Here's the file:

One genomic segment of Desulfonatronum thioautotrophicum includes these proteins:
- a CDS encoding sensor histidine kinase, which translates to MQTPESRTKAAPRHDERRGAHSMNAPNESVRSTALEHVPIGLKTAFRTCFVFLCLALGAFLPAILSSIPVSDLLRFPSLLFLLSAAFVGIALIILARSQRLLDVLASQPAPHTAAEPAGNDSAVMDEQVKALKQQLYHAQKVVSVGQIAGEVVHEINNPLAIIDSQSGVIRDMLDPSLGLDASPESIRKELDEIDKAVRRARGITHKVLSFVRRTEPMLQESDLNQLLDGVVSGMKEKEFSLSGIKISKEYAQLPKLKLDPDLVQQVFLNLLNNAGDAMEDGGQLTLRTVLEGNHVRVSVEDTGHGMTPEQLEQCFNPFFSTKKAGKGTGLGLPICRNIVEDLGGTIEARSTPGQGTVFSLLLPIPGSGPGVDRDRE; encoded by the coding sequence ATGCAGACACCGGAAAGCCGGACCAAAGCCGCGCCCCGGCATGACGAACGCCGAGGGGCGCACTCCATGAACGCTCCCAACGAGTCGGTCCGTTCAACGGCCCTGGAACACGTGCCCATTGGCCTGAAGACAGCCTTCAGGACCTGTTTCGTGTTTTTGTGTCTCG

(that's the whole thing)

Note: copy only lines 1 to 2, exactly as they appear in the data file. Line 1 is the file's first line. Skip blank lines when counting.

One genomic segment of Desulfonatronum thioautotrophicum includes these proteins:
- a CDS encoding sensor histidine kinase, which translates to MQTPESRTKAAPRHDERRGAHSMNAPNESVRSTALEHVPIGLKTAFRTCFVFLCLALGAFLPAILSSIPVSDLLRFPSLLFLLSAAFVGIALIILARSQRLLDVLASQPAPHTAAEPAGNDSAVMDEQVKALKQQLYHAQKVVSVGQIAGEVVHEINNPLAIIDSQSGVIRDMLDPSLGLDASPESIRKELDEIDKAVRRARGITHKVLSFVRRTEPMLQESDLNQLLDGVVSGMKEKEFSLSGIKISKEYAQLPKLKLDPDLVQQVFLNLLNNAGDAMEDGGQLTLRTVLEGNHVRVSVEDTGHGMTPEQLEQCFNPFFSTKKAGKGTGLGLPICRNIVEDLGGTIEARSTPGQGTVFSLLLPIPGSGPGVDRDRE; encoded by the coding sequence ATGCAGACACCGGAAAGCCGGACCAAAGCCGCGCCCCGGCATGACGAACGCCGAGGGGCGCACTCCATGAACGCTCCCAACGAGTCGGTCCGTTCAACGGCCCTGGAACACGTGCCCATTGGCCTGAAGACAGCCTTCAGGACCTGTTTCGTGTTTTTGTGTCTCG